Mr. T, Sec 1630
Think about a normal day, what comes to mind? Slink out of bed into the shower, grab a quick coffee and you’re out the door. Being groggy is the worst in the morning, but for hundreds of thousands of people each year, their day starts off with pain and torment. An estimated four million people are trafficked each year, mainly in African and Asian countries such as India, Thailand and Bangladesh, the majority of them being women and children. The problem is, many of these countries depend on human trafficking for the money, as it keeps their country economically afloat. According to the state department of the US, between 600- and 800-thousand people are trafficked specifically for sexual uses worldwide every year, 80% of them being women and children. The remaining 20% is obviously men, which are sought after to fill what are referred to as ‘three-D jobs’: dirty, dangerous, and difficult. Taking that into account, we must act on this horrible trade if we want to have any hope in stopping it in the near future. The Universal Declaration of Human Rights was written as a collaborative effort by 48 countries in 1948 to declare what we think is right and wrong about the subject. Article 5 deals with how no person should ever be subjected to torture or any type of cruel, inhuman or degrading treatment or punishment. We need to figure out a way to stop the trafficking of innocent civilians and get those developing countries back on their feet. By disregarding Article 5 of the UDHR, these countries are destroying these children’s lives before they even begin.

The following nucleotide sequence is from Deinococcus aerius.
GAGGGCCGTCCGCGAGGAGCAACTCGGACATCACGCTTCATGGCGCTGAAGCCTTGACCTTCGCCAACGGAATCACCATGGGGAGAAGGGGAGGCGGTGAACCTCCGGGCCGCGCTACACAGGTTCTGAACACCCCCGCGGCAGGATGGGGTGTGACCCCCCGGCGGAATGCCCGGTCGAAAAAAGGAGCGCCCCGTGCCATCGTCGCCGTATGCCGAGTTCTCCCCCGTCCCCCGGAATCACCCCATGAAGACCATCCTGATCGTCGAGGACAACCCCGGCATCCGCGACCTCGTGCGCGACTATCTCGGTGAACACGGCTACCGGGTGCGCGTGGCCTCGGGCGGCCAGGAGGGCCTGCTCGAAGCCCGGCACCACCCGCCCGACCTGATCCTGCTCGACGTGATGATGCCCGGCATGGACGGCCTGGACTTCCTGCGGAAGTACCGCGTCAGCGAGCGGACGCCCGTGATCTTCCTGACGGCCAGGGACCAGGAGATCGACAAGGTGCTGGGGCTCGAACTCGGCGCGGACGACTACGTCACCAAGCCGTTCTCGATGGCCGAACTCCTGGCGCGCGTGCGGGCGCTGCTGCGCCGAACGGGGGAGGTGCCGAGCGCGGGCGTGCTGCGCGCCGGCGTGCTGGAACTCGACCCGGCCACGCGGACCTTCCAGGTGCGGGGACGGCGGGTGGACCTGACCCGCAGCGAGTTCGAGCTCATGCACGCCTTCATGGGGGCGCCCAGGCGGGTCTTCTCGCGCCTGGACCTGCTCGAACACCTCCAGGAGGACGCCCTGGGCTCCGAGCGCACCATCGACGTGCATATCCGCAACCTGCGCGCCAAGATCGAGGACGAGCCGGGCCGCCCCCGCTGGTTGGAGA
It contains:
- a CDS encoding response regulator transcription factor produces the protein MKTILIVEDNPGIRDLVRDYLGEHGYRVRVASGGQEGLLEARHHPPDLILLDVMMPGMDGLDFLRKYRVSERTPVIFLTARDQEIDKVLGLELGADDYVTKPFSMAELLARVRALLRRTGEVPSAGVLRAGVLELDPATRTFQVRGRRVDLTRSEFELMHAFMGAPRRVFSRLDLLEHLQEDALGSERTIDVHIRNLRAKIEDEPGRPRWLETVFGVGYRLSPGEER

The United Nations estimates that “[…] human trafficking generates between $7 billion and $10 billion a year globally…”(2, 2facts.com), which is very significant in these developing countries. Even the United States is part of the problem, with experts estimating that 18,000 people per year come into our country illegally, mostly from... [continues]
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